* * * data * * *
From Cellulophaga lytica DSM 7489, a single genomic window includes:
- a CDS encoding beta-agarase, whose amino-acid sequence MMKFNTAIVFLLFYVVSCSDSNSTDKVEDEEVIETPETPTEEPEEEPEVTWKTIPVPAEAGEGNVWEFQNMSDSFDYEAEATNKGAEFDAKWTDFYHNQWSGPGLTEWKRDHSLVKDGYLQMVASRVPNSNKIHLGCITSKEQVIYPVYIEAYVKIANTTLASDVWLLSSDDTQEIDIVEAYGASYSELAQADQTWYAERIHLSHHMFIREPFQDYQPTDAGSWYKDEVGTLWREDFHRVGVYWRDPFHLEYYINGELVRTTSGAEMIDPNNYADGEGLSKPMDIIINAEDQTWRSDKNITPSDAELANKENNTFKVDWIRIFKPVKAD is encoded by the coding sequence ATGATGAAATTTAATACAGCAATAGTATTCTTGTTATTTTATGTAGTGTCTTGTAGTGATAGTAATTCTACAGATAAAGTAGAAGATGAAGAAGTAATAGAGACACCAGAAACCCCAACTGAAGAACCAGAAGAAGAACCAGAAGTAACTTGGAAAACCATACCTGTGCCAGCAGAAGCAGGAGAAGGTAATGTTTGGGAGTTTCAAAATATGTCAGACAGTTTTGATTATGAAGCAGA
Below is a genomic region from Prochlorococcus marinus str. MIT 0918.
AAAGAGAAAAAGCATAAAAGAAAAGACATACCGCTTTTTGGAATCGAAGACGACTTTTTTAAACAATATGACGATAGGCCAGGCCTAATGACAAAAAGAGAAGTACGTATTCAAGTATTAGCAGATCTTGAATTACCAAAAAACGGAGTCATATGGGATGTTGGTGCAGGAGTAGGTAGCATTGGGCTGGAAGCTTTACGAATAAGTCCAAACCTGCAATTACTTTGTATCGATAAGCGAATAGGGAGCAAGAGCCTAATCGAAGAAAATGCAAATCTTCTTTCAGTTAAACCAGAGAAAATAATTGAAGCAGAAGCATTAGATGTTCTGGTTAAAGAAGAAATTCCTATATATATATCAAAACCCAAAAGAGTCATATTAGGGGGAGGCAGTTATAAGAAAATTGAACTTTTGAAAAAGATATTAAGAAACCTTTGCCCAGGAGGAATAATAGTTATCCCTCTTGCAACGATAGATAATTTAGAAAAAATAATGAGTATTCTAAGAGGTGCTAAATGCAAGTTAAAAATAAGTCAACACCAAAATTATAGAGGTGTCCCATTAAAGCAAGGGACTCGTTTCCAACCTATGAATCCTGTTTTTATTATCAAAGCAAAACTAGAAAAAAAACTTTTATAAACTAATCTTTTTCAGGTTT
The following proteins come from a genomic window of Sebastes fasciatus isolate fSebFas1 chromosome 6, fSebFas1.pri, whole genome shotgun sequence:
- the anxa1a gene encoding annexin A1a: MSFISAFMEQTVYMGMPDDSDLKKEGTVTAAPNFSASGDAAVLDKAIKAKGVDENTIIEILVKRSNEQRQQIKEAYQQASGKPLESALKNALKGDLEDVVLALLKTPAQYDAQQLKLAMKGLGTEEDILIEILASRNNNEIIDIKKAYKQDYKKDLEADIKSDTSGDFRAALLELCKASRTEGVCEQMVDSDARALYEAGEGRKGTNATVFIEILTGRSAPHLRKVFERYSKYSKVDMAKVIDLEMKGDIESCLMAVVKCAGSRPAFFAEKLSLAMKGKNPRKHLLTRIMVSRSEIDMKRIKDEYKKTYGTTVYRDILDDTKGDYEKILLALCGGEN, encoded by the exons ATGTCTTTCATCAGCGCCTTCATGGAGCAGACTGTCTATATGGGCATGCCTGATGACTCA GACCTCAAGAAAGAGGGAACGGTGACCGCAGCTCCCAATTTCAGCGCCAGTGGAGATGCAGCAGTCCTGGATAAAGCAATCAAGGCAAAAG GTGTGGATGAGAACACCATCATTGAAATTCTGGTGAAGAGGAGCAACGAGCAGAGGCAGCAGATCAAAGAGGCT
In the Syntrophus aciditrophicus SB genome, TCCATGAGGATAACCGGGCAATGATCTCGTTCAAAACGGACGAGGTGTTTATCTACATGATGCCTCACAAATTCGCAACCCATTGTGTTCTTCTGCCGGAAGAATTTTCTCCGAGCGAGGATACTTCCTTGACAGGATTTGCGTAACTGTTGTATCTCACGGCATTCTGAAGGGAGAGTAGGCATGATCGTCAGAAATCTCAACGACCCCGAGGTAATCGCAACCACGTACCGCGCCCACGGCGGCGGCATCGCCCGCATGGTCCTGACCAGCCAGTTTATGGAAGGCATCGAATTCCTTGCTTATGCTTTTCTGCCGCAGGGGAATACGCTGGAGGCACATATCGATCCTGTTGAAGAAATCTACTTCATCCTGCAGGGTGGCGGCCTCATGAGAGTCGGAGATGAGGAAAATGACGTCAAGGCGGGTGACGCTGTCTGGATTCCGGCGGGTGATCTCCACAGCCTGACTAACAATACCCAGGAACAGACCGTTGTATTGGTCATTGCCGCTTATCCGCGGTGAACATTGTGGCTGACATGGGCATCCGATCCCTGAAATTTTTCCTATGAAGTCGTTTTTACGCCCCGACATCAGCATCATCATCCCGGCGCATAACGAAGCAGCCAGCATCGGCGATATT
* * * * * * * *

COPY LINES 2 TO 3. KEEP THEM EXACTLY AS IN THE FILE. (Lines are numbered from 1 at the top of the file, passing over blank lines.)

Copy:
- a CDS encoding beta-agarase, whose amino-acid sequence MMKFNTAIVFLLFYVVSCSDSNSTDKVEDEEVIETPETPTEEPEEEPEVTWKTIPVPAEAGEGNVWEFQNMSDSFDYEAEATNKGAEFDAKWTDFYHNQWSGPGLTEWKRDHSLVKDGYLQMVASRVPNSNKIHLGCITSKEQVIYPVYIEAYVKIANTTLASDVWLLSSDDTQEIDIVEAYGASYSELAQADQTWYAERIHLSHHMFIREPFQDYQPTDAGSWYKDEVGTLWREDFHRVGVYWRDPFHLEYYINGELVRTTSGAEMIDPNNYADGEGLSKPMDIIINAEDQTWRSDKNITPSDAELANKENNTFKVDWIRIFKPVKAD is encoded by the coding sequence ATGATGAAATTTAATACAGCAATAGTATTCTTGTTATTTTATGTAGTGTCTTGTAGTGATAGTAATTCTACAGATAAAGTAGAAGATGAAGAAGTAATAGAGACACCAGAAACCCCAACTGAAGAACCAGAAGAAGAACCAGAAGTAACTTGGAAAACCATACCTGTGCCAGCAGAAGCAGGAGAAGGTAATGTTTGGGAGTTTCAAAATATGTCAGACAGTTTTGATTATGAAGCAGA
Below is a genomic region from Prochlorococcus marinus str. MIT 0918.